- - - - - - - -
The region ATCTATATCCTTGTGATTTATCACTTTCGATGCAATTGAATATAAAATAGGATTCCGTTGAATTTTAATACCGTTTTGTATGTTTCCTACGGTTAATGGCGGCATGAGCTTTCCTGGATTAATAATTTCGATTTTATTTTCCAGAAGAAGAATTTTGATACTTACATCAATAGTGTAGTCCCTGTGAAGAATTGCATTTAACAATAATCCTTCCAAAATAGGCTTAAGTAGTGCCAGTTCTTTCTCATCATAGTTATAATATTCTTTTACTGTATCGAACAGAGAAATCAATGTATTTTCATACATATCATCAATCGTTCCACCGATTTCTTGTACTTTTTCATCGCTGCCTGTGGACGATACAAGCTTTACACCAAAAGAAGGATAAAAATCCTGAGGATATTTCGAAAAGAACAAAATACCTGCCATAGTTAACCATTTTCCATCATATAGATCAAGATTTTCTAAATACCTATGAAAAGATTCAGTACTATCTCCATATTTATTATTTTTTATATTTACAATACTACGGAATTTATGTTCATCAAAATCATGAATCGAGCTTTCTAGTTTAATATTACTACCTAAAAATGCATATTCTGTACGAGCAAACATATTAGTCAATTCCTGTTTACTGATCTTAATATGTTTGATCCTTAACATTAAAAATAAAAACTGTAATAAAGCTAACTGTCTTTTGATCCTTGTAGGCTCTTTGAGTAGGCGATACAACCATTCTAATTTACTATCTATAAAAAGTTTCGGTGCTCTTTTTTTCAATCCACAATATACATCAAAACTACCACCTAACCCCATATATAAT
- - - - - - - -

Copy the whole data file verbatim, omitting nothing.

The region ATCTATATCCTTGTGATTTATCACTTTCGATGCAATTGAATATAAAATAGGATTCCGTTGAATTTTAATACCGTTTTGTATGTTTCCTACGGTTAATGGCGGCATGAGCTTTCCTGGATTAATAATTTCGATTTTATTTTCCAGAAGAAGAATTTTGATACTTACATCAATAGTGTAGTCCCTGTGAAGAATTGCATTTAACAATAATCCTTCCAAAATAGGCTTAAGTAGTGCCAGTTCTTTCTCATCATAGTTATAATATTCTTTTACTGTATCGAACAGAGAAATCAATGTATTTTCATACATATCATCAATCGTTCCACCGATTTCTTGTACTTTTTCATCGCTGCCTGTGGACGATACAAGCTTTACACCAAAAGAAGGATAAAAATCCTGAGGATATTTCGAAAAGAACAAAATACCTGCCATAGTTAACCATTTTCCATCATATAGATCAAGATTTTCTAAATACCTATGAAAAGATTCAGTACTATCTCCATATTTATTATTTTTTATATTTACAATACTACGGAATTTATGTTCATCAAAATCATGAATCGAGCTTTCTAGTTTAATATTACTACCTAAAAATGCATATTCTGTACGAGCAAACATATTAGTCAATTCCTGTTTACTGATCTTAATATGTTTGATCCTTAACATTAAAAATAAAAACTGTAATAAAGCTAACTGTCTTTTGATCCTTGTAGGCTCTTTGAGTAGGCGATACAACCATTCTAATTTACTATCTATAAAAAGTTTCGGTGCTCTTTTTTTCAATCCACAATATACATCAAAACTACCACCTAACCCCATATATAAT